What makes your glasses stand out?
My eyewear collection, currently consisting of 15 models in four colors, is entirely “handmade in Germany.” That is a seal of quality increasingly popular with opticians as well as customers. The glasses are pretty plain, but also have a small colored stripe on the hinges and the insides. The shapes are quite modern but still highly marketable. Due to the fact that they are crafted from block titanium, they appear very upscale and our high-quality finishing process is the final icing on the cake.
You’re from Berlin originally. About a year ago you moved to Munich. Where do you feel most at ease and why?
These are two really different cities, which makes the question hard to answer. Berlin is trendy, international and loud; a real global metropolis. Munich on the other hand is very much defined by economic factors; it’s well-organized and many national and international companies are based here. I enjoy being in both cities. Munich might be better for your health since you’ll end up heading to the mountains on the weekends instead of going to Berghain [club].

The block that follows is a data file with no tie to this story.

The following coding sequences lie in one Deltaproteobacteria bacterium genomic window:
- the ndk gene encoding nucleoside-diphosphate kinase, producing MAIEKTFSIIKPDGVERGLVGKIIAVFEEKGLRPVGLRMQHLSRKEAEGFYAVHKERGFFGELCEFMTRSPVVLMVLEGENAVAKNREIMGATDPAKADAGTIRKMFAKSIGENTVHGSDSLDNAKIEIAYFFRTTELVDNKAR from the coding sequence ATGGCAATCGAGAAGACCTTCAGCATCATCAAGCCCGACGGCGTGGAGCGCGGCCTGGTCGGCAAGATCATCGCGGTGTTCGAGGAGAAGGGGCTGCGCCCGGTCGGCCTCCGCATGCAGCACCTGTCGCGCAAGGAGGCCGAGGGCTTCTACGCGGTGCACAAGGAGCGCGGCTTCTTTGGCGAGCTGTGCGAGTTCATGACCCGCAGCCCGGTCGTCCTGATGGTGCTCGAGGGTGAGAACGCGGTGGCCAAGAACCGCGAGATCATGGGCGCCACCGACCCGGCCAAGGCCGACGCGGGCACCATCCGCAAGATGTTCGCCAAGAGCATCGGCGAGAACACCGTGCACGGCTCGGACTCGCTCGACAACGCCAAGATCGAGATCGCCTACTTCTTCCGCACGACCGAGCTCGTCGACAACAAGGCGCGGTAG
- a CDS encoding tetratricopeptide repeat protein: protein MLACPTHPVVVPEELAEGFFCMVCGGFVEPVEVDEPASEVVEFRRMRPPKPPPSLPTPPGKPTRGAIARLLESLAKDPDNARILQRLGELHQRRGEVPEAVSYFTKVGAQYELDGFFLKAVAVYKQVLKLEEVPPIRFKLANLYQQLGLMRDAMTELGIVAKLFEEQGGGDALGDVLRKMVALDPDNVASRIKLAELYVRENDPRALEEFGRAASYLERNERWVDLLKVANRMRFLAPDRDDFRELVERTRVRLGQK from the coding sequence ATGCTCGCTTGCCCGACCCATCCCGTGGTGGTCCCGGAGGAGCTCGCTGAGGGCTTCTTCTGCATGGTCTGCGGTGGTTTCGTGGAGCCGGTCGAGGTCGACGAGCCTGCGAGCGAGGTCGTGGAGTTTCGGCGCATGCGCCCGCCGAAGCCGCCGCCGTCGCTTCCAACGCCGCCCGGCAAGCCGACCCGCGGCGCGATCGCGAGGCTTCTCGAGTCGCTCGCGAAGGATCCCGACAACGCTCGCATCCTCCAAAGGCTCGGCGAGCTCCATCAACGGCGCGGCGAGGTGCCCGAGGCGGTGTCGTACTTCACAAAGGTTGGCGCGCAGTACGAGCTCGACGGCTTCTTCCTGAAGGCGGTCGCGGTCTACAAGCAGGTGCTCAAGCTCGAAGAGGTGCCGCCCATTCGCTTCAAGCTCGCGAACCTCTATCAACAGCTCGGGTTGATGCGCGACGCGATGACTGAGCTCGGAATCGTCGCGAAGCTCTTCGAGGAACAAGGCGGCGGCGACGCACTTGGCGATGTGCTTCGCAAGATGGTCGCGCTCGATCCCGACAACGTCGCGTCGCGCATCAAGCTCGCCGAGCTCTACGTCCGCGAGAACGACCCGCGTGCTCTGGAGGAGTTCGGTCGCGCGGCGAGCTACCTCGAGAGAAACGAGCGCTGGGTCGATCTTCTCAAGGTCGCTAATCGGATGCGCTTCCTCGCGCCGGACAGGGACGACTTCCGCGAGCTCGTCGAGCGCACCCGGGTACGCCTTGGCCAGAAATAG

What’s something you can do in Berlin that’s missing in Munich?
Go shop at the late-night convenience store and eat a legitimate Doner sandwich.
And what’s happening in Munich that Berlin can’t offer?
Skiing and going for a swim in the Isar River.
You have a great number of customers abroad. What makes Adrian Marwitz eyewear attractive for opticians on an international level?
In the high-end segment the glasses are in line with the overall trend towards metal and away from plastics. Retailers right now are selling more and more metal again, for instance in London, where my glasses are getting a great response.
Finding new customers for you means seeking out opticians in different cities and convincing them of your glasses. You like to visit stores without making an appointment or giving prior notice. How are you able to succeed this way?